I’m guessing your reading this because you already own a pontoon boat or are considering buying one and are going to be parking up in a marina slip.
Beyond the relaxing fun and fishing trips you can do, piloting your boat is a skill that you need to perfect, and within a few days you should be have a really good handle on things. But parking a pontoon in a slip can be quite tricky, and sometimes it will take longer than that to master.
The most common problem is where you will encounter a strong crosswind or current (and that can be very often). With the elements against you it can hard to park your pontoon boat just where you want it to be.
If there are people watching from the marina or you have impatient passengers on board, it can also be a little bit embarrassing which only serves to make things worse, with mistakes starting to happen even more.
However, it doesn’t have to be this way.
But before you get too disheartened, let me tell you that even the most experienced captains will often have their most significant challenge whilst piloting or docking with the elements against them.
Even the expert captains will tell you that piloting a pontoon boat into a slip is always challenging and more so when you are trying to park whilst at the mercies of currents and winds.
They key is to just keep practising, because the more it doesn’t go well, the more you learn on how to overcome this particular challenge.
After several trials, you will be able to correctly park your pontoon boat in the slip whether no matter how strong the winds are.
6 Tips You Can Use for Pontoon Slip Parking
You can either read my tips below, or check out this video which is one of the best that I have seen on YouTube.
#1: Assess the Current and Wind
With time you will probably realize that any wind that blows directly from behind the slip is ideal for docking your boat. Similarly, a wind that directly blows into the slip is your biggest challenge to park your boat in the slip.
Once you understand this, you can apply it correctly, using the wind and current to your advantage. These elements can assist you to park into your slip while you spend minimum effort.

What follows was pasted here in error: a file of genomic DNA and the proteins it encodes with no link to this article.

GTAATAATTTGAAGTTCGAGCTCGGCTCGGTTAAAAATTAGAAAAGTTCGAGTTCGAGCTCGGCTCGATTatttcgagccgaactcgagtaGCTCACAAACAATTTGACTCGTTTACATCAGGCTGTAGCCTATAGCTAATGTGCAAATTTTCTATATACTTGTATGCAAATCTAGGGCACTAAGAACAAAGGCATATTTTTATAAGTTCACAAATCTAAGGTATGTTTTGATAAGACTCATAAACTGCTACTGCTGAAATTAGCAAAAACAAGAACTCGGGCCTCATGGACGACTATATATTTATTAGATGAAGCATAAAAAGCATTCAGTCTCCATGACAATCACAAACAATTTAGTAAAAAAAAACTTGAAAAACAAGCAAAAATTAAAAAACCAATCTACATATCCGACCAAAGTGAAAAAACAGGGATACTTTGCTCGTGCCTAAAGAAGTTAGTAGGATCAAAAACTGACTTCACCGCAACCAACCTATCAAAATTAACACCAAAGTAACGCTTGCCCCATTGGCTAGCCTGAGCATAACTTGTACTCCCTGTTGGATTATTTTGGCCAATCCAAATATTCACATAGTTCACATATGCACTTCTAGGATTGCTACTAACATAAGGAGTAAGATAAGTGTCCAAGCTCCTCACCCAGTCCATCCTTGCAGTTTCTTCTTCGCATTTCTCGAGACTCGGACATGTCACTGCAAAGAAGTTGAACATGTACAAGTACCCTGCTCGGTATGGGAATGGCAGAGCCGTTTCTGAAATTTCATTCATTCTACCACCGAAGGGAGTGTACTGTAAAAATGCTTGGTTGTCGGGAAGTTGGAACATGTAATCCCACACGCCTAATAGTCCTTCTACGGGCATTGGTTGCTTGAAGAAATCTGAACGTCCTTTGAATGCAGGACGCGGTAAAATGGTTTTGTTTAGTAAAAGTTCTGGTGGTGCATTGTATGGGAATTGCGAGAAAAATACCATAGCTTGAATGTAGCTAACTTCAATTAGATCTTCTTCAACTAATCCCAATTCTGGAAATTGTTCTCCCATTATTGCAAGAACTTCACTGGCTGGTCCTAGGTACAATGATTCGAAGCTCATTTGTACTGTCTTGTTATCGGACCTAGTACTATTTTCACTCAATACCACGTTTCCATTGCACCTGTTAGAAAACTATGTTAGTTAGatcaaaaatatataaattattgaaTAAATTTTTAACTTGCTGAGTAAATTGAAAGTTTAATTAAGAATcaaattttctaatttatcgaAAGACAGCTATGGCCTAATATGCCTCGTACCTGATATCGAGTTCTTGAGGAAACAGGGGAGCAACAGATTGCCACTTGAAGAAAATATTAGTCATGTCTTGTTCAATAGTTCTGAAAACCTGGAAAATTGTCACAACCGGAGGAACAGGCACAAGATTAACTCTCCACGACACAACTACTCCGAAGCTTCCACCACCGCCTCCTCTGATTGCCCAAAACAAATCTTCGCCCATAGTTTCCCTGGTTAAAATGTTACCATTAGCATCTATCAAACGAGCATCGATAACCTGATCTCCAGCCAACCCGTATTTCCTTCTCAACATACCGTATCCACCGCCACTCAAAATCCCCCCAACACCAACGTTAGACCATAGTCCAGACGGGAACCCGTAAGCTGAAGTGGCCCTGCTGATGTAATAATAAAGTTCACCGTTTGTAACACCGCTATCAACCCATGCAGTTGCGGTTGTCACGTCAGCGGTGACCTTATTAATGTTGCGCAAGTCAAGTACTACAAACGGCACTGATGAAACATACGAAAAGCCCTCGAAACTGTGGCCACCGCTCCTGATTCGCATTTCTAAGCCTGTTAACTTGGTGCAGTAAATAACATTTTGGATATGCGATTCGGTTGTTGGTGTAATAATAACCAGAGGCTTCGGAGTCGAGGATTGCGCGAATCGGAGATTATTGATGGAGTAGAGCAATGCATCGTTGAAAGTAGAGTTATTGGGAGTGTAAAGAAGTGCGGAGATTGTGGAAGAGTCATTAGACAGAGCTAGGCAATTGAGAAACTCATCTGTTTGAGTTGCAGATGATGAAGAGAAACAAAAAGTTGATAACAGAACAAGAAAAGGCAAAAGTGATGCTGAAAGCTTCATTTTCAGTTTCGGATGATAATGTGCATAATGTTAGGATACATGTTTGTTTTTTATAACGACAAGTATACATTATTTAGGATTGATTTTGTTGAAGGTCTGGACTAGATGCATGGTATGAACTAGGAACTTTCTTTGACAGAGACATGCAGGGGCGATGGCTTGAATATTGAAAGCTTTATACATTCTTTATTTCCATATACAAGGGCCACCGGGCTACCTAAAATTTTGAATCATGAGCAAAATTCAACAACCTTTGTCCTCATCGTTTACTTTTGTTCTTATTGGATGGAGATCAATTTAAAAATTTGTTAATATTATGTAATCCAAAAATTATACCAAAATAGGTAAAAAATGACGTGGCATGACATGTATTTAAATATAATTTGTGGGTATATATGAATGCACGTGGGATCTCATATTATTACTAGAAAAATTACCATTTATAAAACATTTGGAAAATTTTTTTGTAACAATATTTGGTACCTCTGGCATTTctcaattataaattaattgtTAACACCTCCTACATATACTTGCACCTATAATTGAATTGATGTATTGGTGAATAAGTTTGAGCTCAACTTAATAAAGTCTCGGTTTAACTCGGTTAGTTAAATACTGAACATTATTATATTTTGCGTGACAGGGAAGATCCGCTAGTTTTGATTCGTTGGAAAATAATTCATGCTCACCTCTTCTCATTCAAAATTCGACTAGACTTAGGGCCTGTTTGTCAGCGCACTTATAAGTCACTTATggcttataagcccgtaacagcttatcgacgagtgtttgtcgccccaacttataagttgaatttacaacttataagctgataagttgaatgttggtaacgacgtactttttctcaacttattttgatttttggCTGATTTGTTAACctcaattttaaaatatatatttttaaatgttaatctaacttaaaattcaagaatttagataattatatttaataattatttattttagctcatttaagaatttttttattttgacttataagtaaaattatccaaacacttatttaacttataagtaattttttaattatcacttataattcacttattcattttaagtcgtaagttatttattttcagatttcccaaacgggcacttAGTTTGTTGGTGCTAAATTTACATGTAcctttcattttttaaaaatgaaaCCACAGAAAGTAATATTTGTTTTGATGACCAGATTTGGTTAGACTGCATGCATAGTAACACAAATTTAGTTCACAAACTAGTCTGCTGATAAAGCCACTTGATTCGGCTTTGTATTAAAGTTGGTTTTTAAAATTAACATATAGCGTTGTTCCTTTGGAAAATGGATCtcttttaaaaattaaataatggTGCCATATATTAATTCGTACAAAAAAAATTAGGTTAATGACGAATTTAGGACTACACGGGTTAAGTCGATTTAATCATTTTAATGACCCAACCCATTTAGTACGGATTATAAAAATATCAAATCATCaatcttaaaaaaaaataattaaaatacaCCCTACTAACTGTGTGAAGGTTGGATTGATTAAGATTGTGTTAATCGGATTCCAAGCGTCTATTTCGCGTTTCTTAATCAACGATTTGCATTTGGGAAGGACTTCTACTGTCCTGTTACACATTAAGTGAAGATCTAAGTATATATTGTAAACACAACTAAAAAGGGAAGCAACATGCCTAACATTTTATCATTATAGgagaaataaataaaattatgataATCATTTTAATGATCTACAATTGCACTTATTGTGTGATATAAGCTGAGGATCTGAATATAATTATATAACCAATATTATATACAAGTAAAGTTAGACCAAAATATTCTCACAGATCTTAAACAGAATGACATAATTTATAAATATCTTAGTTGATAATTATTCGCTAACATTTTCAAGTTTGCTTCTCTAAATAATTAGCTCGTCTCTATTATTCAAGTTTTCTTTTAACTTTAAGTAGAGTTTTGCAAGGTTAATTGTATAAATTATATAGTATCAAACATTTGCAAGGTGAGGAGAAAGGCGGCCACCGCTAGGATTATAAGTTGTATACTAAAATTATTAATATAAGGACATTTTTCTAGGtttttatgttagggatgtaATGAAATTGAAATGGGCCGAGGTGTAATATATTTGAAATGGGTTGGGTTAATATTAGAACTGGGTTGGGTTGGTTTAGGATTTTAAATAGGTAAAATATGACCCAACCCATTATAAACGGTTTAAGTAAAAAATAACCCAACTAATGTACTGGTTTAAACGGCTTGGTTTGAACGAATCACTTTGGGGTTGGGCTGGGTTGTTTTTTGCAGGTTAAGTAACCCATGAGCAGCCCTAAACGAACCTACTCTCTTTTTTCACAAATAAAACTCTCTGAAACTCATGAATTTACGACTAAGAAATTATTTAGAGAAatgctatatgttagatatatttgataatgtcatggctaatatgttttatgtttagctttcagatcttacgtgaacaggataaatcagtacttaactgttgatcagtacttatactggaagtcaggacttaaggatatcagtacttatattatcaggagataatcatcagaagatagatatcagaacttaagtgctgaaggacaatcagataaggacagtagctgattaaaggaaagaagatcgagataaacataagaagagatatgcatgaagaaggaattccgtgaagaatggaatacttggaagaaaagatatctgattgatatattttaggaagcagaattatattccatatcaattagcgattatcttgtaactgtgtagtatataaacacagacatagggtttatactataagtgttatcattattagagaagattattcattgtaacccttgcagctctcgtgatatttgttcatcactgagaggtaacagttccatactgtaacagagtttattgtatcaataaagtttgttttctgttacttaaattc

You will need as much as possible to keep the hull sides against the direct wind. Besides the wind, you must also consider the current. This can push your boat in a specific direction.
To park in a slip, you need to find the current’s direction and strength and you can use the elements to steer your boat into your slip with a slight effort at the wheel.
#2: Fix on a Relative Bearing
You must first of all fix on a relative bearing. This will help you to see if your boat is moving either way or not moving at all.
Once you get your bearing, you can use the motor to pilot your boat in.
Always remember that you need only to use the engines briefly. You should interchangeably use short, forward, and reverse blasts to gently pilot your boat into the slip.
As a cardinal rule, you should always reduce your speed so that you can steer your boat with ease.
#3: Find the Correct Angle of Approach to the Dock
Always approach into the wind or current, whichever is strongest. You can then let the wind work for you.
Start by leading with the bow coming into the dock – the wind will aid you in holding off and slow your forward momentum.
You can then approach the slip sides at a 45-degree angle so that when you get close, you shift to neutral. Always do this when the bow turns 45 degrees away from the sides.
#4: Use Your Steering and Motor
You can now reverse your motor and center the steering wheel to bring your boat to a halt.
#5: Shift Your Boat Away from the Slip
You can then ‘shear off’ just before the bow touches the slip after which you or your passengers can secure yourself correctly.
#6: Practice Makes Perfect
Every captain will tell you that with those winds, waves and currents parking your pontoon in a slip is never a perfect experience on the first attempt, but practice makes perfect.
Therefore, remember that your experience will count a great deal when parking your boat and just keep trying, even if you need to take half a day out to get it right.
Handy Hint: Many beginners to boating don’t understand the differences between a boat slip and a dock. Click that link to see photos of what each of them look like.